Social anarchism sees "individual freedom as conceptually connected with social equality and emphasize community and mutual aid".[3] It sees private property as a source of social inequality.[8] As a term, social anarchism is used to describe tendencies within anarchism that have an emphasis on the communitarian and cooperative aspects of anarchist theory and practice, aiming for the "free association of people living together and cooperating in free communities".[7]


Andrew Morriss writing for The Encyclopedia of Libertarianism argued that "By rejecting any meaningful role for market forces and private property, ... social anarchists leave unresolved the mechanism for coordinating the economic activity necessary to sustain human existence and generally retreat into evocations of the need for community."[55]

See also


  1. ^ Baldelli, Giovanni (1971). Social Anarchism. Aldine Atherton. Retrieved 31 March 2019.
  2. ^ Bookchin, Murray (1995). "Social Anarchism or Lifestyle Anarchism: An Unbridgeable Chasm". The Anarchist Library. Retrieved 31 March 2019.
  3. ^ a b c Suissa, Judith (2001). "Anarchism, Utopias and Philosophy of Education". Journal of Philosophy of Education 35 (4). pp. 627–646. doi:10.1111/1467-9752.00249.
  4. ^ McKay, Iain (18 June 2009). "An Anarchist FAQ". Stirling: AK Press.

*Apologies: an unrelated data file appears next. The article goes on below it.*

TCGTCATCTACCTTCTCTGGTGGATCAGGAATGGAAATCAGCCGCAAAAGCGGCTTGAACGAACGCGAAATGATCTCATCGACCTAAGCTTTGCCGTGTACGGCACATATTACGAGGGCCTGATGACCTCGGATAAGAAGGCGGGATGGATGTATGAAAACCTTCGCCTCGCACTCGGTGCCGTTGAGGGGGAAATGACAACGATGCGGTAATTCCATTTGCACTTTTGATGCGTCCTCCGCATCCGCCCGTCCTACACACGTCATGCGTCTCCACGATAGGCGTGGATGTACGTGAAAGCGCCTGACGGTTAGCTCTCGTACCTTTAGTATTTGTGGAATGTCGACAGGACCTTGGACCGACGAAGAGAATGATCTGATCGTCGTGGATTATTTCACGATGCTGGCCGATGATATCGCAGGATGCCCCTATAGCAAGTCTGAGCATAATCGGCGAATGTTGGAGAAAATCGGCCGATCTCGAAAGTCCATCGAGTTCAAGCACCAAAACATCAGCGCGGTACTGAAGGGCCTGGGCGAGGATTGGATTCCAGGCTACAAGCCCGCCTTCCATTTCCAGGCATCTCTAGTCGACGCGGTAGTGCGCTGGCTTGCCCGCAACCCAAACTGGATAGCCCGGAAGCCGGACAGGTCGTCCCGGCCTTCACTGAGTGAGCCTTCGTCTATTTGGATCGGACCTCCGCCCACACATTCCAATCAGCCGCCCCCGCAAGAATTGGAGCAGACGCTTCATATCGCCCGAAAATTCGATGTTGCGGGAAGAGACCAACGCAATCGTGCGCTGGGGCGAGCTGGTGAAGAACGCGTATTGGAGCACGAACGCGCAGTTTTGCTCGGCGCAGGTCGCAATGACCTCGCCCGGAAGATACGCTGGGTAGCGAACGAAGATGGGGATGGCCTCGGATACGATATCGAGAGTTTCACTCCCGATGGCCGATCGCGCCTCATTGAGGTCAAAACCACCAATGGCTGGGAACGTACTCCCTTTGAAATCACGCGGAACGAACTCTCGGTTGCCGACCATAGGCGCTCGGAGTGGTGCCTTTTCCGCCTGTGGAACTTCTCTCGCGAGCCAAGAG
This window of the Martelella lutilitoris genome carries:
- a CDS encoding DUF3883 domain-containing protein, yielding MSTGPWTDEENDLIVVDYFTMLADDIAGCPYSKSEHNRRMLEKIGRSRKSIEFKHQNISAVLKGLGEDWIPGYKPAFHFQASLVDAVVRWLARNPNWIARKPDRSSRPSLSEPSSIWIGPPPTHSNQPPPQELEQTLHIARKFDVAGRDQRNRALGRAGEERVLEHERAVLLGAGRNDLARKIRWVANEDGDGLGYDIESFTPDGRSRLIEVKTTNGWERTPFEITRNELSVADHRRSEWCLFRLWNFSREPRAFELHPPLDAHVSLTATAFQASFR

5. ^ Ehrlich, Howard J. (2013). "The Best of Social Anarchism" Archived 31 March 2019 at the Wayback Machine. See Sharp Press. Retrieved 31 March 2019. See also his Social Anarchism journal.
  6. ^ Owens, Connor (25 February 2016). "Why "Social" Anarchism?". The Anarchist Library. Retrieved 31 March 2019.
  7. ^ a b Dolgoff, Sam (1986). "Misconceptions of Anarchism". Fragments: A Memoir. Cambridge: Refract Publications. pp. 187–191. ISBN 0-946222-04-5 – via Spunk Library.
  8. ^ a b Ostergaard, Geoffrey (1991) [1983]. "Anarchism". In Bottomore, Tom (ed.). A Dictionary of Marxist Thought (2 ed.). Blackwell Publishing. pp. 21–23.
  9. ^ a b c d Ostergaard, Geoffrey (2008). "Anarchism". The Blackwell Dictionary of Modern Social Thought. Blackwell Publishing. p. 14.
  10. ^ a b c Bookchin, Murray (1995). Social Anarchism Or Lifestyle Anarchism: An Unbridgeable Chasm. AK Press.
  11. ^ a b c "Anarchism". In Gaus, Gerald F.; D'Agostino, Fred, eds. (2012). The Routledge Companion to Social and Political Philosophy. p. 227. "The term 'left-libertarianism' has at least three meanings. In its oldest sense, it is a synonym either for anarchism in general or social anarchism in particular. Later it became a term for the left or Konkinite wing of the free-market libertarian movement, and has since come to cover a range of pro-market but anti-capitalist positions, mostly individualist anarchist, including agorism and mutualism, often with an implication of sympathies (such as for radical feminism or the labor movement) not usually shared by anarcho-capitalists. In a third sense it has recently come to be applied to a position combining individual self-ownership with an egalitarian approach to natural resources; most proponents of this position are not anarchists".
  12. ^ "An Anarchist FAQ" by various authors. "No, far from it. Most anarchists in the late nineteenth century recognised communist-anarchism as a genuine form of anarchism and it quickly replaced collectivist anarchism as the dominant tendency. So few anarchists found the individualist solution to the social question or the attempts of some of them to excommunicate social anarchism from the movement convincing".
  13. ^ Boyd, Tony; Harrison, Kevin, eds. (2003). "Marxism and Anarchism". Understanding Political Ideas and Movements. Manchester University Press. p. 251. ISBN 978-0719061516.